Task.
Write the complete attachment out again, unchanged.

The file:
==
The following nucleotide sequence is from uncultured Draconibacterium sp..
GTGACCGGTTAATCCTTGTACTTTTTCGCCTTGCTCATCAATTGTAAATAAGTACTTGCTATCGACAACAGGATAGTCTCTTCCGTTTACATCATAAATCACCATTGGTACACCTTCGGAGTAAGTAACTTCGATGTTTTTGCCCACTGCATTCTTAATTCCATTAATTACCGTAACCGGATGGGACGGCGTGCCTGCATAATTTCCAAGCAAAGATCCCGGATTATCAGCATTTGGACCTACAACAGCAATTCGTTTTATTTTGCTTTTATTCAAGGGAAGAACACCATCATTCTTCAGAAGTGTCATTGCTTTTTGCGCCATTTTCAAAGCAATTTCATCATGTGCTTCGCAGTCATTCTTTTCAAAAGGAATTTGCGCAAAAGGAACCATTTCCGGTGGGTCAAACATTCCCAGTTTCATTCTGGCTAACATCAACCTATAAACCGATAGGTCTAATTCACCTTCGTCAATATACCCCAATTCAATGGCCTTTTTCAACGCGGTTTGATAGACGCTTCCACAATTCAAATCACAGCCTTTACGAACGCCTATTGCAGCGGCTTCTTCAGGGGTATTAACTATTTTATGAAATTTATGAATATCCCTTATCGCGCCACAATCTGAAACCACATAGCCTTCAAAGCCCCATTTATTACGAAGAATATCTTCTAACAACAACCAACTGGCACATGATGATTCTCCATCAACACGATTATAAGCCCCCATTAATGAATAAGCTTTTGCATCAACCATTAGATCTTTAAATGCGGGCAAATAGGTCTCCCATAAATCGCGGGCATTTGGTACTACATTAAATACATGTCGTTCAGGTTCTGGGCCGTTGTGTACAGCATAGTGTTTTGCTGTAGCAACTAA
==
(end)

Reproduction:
The following nucleotide sequence is from uncultured Draconibacterium sp..
GTGACCGGTTAATCCTTGTACTTTTTCGCCTTGCTCATCAATTGTAAATAAGTACTTGCTATCGACAACAGGATAGTCTCTTCCGTTTACATCATAAATCACCATTGGTACACCTTCGGAGTAAGTAACTTCGATGTTTTTGCCCACTGCATTCTTAATTCCATTAATTACCGTAACCGGATGGGACGGCGTGCCTGCATAATTTCCAAGCAAAGATCCCGGATTATCAGCATTTGGACCTACAACAGCAATTCGTTTTATTTTGCTTTTATTCAAGGGAAGAACACCATCATTCTTCAGAAGTGTCATTGCTTTTTGCGCCATTTTCAAAGCAATTTCATCATGTGCTTCGCAGTCATTCTTTTCAAAAGGAATTTGCGCAAAAGGAACCATTTCCGGTGGGTCAAACATTCCCAGTTTCATTCTGGCTAACATCAACCTATAAACCGATAGGTCTAATTCACCTTCGTCAATATACCCCAATTCAATGGCCTTTTTCAACGCGGTTTGATAGACGCTTCCACAATTCAAATCACAGCCTTTACGAACGCCTATTGCAGCGGCTTCTTCAGGGGTATTAACTATTTTATGAAATTTATGAATATCCCTTATCGCGCCACAATCTGAAACCACATAGCCTTCAAAGCCCCATTTATTACGAAGAATATCTTCTAACAACAACCAACTGGCACATGATGATTCTCCATCAACACGATTATAAGCCCCCATTAATGAATAAGCTTTTGCATCAACCATTAGATCTTTAAATGCGGGCAAATAGGTCTCCCATAAATCGCGGGCATTTGGTACTACATTAAATACATGTCGTTCAGGTTCTGGGCCGTTGTGTACAGCATAGTGTTTTGCTGTAGCAACTAA